This week — as vast slicks of oil fowled beaches from Louisiana to Florida — the U.S. Supreme Court held against beachfront property owners. The fight involved the question of who owns seven miles of sand touching the Gulf of Mexico in the Florida Panhandle.
The startling thing? Four Justices voted to deem property rulings by state courts of last resort subject to "takings" review under the fifth amendment to the U.S. Constitution. Stop the Beach Renourishment, Inc. v. Florida Dept. of Environmental Protection, No. 08-1151 (U.S. June 17, 2010).
The case arose from a Sunshine State law that allowed towns and counties to convert ocean into beach. The City of Destin and County of Walton — both now under siege from Deepwater Horizon's wandering petroleum — got permits under the law to restore shoreline that storms had eaten away. They used dredges to harvest sand offshore and then placed it in water along seven miles of beach, turning wet to dry.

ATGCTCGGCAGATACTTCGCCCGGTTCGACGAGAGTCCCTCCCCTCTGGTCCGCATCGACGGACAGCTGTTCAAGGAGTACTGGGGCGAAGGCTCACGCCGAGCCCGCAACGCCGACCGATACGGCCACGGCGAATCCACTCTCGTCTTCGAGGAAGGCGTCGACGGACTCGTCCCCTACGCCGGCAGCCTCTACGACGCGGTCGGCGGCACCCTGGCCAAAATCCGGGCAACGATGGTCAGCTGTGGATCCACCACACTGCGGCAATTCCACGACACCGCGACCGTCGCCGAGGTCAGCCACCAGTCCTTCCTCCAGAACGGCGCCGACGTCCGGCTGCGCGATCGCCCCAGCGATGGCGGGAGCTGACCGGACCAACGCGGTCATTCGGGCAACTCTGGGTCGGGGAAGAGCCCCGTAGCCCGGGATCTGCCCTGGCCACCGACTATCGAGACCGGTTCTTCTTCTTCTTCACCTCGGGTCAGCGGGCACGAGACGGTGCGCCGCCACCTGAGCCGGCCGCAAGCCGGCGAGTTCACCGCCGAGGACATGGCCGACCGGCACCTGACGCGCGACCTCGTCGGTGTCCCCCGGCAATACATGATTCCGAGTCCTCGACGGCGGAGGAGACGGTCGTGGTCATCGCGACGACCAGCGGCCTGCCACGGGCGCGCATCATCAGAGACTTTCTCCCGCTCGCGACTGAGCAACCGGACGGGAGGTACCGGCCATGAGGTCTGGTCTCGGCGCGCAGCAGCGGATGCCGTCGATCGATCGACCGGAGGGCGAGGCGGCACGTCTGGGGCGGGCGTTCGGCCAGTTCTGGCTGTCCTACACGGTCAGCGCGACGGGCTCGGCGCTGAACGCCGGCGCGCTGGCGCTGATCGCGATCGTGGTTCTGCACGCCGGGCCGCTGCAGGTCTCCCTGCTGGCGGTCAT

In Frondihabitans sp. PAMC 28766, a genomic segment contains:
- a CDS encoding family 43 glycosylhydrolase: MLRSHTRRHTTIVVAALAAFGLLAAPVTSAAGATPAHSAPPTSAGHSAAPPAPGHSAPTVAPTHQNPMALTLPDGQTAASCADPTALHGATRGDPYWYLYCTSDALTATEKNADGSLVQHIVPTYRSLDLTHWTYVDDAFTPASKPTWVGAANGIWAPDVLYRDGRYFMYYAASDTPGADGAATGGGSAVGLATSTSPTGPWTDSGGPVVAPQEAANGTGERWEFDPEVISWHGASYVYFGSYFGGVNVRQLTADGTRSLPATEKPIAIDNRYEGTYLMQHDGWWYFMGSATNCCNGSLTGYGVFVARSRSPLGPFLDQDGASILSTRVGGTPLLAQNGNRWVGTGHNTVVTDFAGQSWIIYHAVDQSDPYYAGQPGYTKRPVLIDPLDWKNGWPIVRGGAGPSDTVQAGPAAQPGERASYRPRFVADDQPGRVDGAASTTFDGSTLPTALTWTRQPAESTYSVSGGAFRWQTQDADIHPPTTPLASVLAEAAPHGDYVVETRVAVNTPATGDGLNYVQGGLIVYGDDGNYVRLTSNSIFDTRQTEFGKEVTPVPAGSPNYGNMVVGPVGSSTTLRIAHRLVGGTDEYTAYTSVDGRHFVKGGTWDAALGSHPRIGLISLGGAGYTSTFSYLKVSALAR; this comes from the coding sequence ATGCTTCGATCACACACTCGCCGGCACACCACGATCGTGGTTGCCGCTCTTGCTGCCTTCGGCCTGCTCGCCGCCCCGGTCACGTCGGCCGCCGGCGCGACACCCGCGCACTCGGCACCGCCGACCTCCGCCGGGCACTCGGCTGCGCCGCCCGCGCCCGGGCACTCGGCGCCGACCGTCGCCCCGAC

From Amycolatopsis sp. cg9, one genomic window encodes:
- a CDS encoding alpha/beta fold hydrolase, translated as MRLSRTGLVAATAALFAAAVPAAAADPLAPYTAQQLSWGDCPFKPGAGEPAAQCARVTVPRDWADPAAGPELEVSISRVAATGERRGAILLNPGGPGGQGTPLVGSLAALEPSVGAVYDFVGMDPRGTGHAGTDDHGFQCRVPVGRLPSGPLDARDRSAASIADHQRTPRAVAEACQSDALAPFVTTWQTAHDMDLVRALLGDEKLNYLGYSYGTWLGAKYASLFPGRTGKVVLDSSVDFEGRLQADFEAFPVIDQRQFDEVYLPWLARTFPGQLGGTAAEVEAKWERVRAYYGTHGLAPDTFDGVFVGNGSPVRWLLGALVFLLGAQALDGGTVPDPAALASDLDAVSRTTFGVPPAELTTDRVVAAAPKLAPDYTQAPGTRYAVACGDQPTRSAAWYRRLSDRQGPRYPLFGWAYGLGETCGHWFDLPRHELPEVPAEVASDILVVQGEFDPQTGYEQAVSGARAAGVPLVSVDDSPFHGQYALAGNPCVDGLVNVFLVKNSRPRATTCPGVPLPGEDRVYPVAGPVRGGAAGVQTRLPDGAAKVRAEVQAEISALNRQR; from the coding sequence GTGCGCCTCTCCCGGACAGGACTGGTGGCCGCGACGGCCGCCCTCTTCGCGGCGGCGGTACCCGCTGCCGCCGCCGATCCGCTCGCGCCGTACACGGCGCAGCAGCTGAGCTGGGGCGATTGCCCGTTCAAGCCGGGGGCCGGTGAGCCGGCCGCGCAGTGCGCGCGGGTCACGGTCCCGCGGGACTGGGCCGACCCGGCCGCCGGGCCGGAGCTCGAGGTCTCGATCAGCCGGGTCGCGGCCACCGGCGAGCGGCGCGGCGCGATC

People who owned beachfront land didn't like the project because it cut their tracts off from direct contact with water. They also claimed that the "accretion" seaward changed the boundary between public and private property, from the mean high-tide mark, which might vary over time, to a new "erosion-control" line, which might never change.
All the voting justices (Justice Stevens didn't participate in the case) agreed that neither the accretion nor the conceptual change in what defined the public-private boundary resulted in an unconstitutional taking of property. But Their Honors split half and half on a key idea — whether a judicial ruling that alters property rights can count as a "taking" under the fifth amendment.
Chief Justice Roberts and Justices Scalia (author), Alito, and Thomas said yes; Justices Kennedy (author) and Sotomayor said maybe but not in this case; and Justices Breyer (author) and Ginsburg said probably no.
NYT editorial here.
No word yet on who owns the oil once it washes up on the beaches. But you can bet the complaining landowners don't mind not having to clean it up.